Want your ideas to spread around the world? The language you choose to speak or write in is a good indicator of the global influence your work will have.
Led by César A. Hidalgo and Shahar Ronen SM ’13, researchers have developed a new method for understanding how information travels around the world. Ronen’s master’s thesis, completed at MIT, formed the basis of the work. The team mapped out three global language networks based on bilingual tweeters, book translations, and multilingual Wikipedia edits.
The study’s results were recently published in the Proceedings of the National Academy of Sciences. Among the findings? English is the hub of all three global language networks—in other words, there are more books, tweets, and Wikipedia entries translated into and out of English than other languages. A group of intermediate hubs, including French, German, and Russian, were also identified.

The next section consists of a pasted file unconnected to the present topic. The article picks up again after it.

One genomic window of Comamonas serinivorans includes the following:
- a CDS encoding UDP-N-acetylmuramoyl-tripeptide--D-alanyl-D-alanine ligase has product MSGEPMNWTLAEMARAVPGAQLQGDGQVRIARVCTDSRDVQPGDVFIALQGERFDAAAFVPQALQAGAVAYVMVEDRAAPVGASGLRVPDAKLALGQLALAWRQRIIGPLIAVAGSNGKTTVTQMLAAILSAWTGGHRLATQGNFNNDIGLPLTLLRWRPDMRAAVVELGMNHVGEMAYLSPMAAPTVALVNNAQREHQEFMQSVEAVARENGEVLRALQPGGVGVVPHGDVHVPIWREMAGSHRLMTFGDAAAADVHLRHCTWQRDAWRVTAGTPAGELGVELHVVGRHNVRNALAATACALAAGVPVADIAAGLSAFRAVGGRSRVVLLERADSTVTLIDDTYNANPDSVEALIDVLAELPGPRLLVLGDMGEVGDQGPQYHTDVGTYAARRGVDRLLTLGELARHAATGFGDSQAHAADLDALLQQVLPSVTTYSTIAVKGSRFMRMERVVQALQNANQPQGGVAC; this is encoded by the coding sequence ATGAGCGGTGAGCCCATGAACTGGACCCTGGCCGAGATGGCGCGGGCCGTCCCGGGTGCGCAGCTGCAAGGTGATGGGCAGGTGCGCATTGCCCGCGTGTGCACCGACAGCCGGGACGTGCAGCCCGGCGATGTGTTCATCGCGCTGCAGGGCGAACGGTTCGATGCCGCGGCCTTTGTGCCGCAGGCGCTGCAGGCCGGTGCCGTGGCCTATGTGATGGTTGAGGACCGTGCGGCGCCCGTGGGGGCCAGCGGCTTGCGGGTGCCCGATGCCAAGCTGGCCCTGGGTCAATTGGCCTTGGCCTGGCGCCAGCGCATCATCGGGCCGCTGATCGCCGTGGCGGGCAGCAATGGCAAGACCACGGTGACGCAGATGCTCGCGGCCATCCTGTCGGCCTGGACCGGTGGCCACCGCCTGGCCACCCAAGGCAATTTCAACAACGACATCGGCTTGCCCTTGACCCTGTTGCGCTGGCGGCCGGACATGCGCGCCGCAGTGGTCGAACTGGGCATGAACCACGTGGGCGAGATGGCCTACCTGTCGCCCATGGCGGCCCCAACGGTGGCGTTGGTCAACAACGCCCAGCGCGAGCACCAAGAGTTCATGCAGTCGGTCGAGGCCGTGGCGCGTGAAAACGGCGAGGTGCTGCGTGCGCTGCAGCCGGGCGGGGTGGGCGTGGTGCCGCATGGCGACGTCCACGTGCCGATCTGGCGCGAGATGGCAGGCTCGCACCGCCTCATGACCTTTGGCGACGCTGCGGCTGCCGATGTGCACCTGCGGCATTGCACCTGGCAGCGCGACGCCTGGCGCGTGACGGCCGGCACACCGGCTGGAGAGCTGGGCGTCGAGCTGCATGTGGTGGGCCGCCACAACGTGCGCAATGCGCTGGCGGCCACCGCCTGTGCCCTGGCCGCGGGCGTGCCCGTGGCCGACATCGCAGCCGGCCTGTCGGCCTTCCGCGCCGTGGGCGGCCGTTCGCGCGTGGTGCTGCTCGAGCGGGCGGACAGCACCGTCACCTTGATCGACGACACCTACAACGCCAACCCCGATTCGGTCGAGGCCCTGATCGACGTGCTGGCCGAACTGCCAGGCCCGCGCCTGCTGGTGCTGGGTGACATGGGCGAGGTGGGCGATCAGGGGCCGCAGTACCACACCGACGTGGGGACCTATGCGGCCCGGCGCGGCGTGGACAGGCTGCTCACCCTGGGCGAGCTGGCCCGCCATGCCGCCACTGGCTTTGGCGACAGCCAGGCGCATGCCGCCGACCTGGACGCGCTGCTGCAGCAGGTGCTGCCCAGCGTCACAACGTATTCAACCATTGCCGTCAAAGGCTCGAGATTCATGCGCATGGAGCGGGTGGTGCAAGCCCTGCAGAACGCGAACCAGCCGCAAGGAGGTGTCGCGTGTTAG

The size of the population fluent in a language does not necessarily indicate how far communications will spread. For example, although there are approximately 530 million Arabic speakers in the world, Arabic works have a relatively limited reach due to the low volume of works that are translated into or out of the language.
The study offers clues to both individuals and governments who want to improve their influence. “If I want my national language to be more prominent, then I should invest in translating more documents, encouraging more people to tweet in their national language,” explained Ronen in a recent interview with Science Magazine. For native English speakers, choosing to learn Spanish as a second language could be a better bet than Portuguese.
Read more at Science Magazine.
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